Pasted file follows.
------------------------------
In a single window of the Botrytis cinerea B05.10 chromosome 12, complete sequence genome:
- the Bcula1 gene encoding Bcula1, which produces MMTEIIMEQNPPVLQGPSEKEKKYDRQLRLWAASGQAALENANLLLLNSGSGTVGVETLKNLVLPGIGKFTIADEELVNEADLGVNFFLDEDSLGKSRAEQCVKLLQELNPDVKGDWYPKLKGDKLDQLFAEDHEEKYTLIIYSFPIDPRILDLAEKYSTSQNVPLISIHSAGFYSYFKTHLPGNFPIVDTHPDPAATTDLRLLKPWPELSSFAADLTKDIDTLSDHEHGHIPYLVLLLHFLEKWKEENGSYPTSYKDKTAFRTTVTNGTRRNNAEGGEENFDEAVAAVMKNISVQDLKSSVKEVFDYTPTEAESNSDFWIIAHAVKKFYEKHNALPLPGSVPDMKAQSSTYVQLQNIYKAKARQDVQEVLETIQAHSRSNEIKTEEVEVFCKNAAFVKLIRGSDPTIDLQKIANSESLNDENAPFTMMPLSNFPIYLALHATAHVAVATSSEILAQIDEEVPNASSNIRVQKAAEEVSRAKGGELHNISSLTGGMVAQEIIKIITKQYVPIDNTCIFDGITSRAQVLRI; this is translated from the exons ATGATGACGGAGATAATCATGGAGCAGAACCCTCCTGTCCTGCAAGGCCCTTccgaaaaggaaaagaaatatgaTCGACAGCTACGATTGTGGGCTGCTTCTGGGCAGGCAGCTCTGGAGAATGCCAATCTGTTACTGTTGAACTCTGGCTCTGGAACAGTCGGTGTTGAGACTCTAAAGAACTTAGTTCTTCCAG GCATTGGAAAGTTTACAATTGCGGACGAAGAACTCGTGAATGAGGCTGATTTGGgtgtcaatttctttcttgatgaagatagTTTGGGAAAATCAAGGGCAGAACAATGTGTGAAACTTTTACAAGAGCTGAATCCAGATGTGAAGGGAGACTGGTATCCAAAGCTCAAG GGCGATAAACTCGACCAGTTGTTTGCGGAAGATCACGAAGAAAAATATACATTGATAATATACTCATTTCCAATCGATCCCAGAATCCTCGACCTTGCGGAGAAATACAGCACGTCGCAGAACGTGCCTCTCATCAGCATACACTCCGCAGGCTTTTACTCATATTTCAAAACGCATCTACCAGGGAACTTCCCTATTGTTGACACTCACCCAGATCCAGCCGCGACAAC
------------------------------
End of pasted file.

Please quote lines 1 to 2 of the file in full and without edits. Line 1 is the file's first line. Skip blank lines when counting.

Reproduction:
In a single window of the Botrytis cinerea B05.10 chromosome 12, complete sequence genome:
- the Bcula1 gene encoding Bcula1, which produces MMTEIIMEQNPPVLQGPSEKEKKYDRQLRLWAASGQAALENANLLLLNSGSGTVGVETLKNLVLPGIGKFTIADEELVNEADLGVNFFLDEDSLGKSRAEQCVKLLQELNPDVKGDWYPKLKGDKLDQLFAEDHEEKYTLIIYSFPIDPRILDLAEKYSTSQNVPLISIHSAGFYSYFKTHLPGNFPIVDTHPDPAATTDLRLLKPWPELSSFAADLTKDIDTLSDHEHGHIPYLVLLLHFLEKWKEENGSYPTSYKDKTAFRTTVTNGTRRNNAEGGEENFDEAVAAVMKNISVQDLKSSVKEVFDYTPTEAESNSDFWIIAHAVKKFYEKHNALPLPGSVPDMKAQSSTYVQLQNIYKAKARQDVQEVLETIQAHSRSNEIKTEEVEVFCKNAAFVKLIRGSDPTIDLQKIANSESLNDENAPFTMMPLSNFPIYLALHATAHVAVATSSEILAQIDEEVPNASSNIRVQKAAEEVSRAKGGELHNISSLTGGMVAQEIIKIITKQYVPIDNTCIFDGITSRAQVLRI; this is translated from the exons ATGATGACGGAGATAATCATGGAGCAGAACCCTCCTGTCCTGCAAGGCCCTTccgaaaaggaaaagaaatatgaTCGACAGCTACGATTGTGGGCTGCTTCTGGGCAGGCAGCTCTGGAGAATGCCAATCTGTTACTGTTGAACTCTGGCTCTGGAACAGTCGGTGTTGAGACTCTAAAGAACTTAGTTCTTCCAG GCATTGGAAAGTTTACAATTGCGGACGAAGAACTCGTGAATGAGGCTGATTTGGgtgtcaatttctttcttgatgaagatagTTTGGGAAAATCAAGGGCAGAACAATGTGTGAAACTTTTACAAGAGCTGAATCCAGATGTGAAGGGAGACTGGTATCCAAAGCTCAAG GGCGATAAACTCGACCAGTTGTTTGCGGAAGATCACGAAGAAAAATATACATTGATAATATACTCATTTCCAATCGATCCCAGAATCCTCGACCTTGCGGAGAAATACAGCACGTCGCAGAACGTGCCTCTCATCAGCATACACTCCGCAGGCTTTTACTCATATTTCAAAACGCATCTACCAGGGAACTTCCCTATTGTTGACACTCACCCAGATCCAGCCGCGACAAC